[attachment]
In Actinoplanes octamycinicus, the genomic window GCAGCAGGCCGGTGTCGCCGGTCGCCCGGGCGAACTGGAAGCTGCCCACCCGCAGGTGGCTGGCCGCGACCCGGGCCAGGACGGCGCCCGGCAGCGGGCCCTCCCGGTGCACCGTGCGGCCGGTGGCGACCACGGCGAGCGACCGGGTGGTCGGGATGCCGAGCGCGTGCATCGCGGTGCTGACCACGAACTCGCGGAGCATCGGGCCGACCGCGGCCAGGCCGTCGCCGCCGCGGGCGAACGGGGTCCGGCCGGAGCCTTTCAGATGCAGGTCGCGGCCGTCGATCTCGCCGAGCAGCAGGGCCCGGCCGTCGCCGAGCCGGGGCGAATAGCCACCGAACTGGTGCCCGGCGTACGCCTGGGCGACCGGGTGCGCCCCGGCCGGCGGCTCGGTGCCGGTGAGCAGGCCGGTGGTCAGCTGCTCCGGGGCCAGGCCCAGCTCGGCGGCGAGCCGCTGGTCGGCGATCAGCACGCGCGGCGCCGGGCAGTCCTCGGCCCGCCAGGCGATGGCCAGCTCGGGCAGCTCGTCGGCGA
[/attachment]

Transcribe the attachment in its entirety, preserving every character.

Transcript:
In Actinoplanes octamycinicus, the genomic window GCAGCAGGCCGGTGTCGCCGGTCGCCCGGGCGAACTGGAAGCTGCCCACCCGCAGGTGGCTGGCCGCGACCCGGGCCAGGACGGCGCCCGGCAGCGGGCCCTCCCGGTGCACCGTGCGGCCGGTGGCGACCACGGCGAGCGACCGGGTGGTCGGGATGCCGAGCGCGTGCATCGCGGTGCTGACCACGAACTCGCGGAGCATCGGGCCGACCGCGGCCAGGCCGTCGCCGCCGCGGGCGAACGGGGTCCGGCCGGAGCCTTTCAGATGCAGGTCGCGGCCGTCGATCTCGCCGAGCAGCAGGGCCCGGCCGTCGCCGAGCCGGGGCGAATAGCCACCGAACTGGTGCCCGGCGTACGCCTGGGCGACCGGGTGCGCCCCGGCCGGCGGCTCGGTGCCGGTGAGCAGGCCGGTGGTCAGCTGCTCCGGGGCCAGGCCCAGCTCGGCGGCGAGCCGCTGGTCGGCGATCAGCACGCGCGGCGCCGGGCAGTCCTCGGCCCGCCAGGCGATGGCCAGCTCGGGCAGCTCGTCGGCGA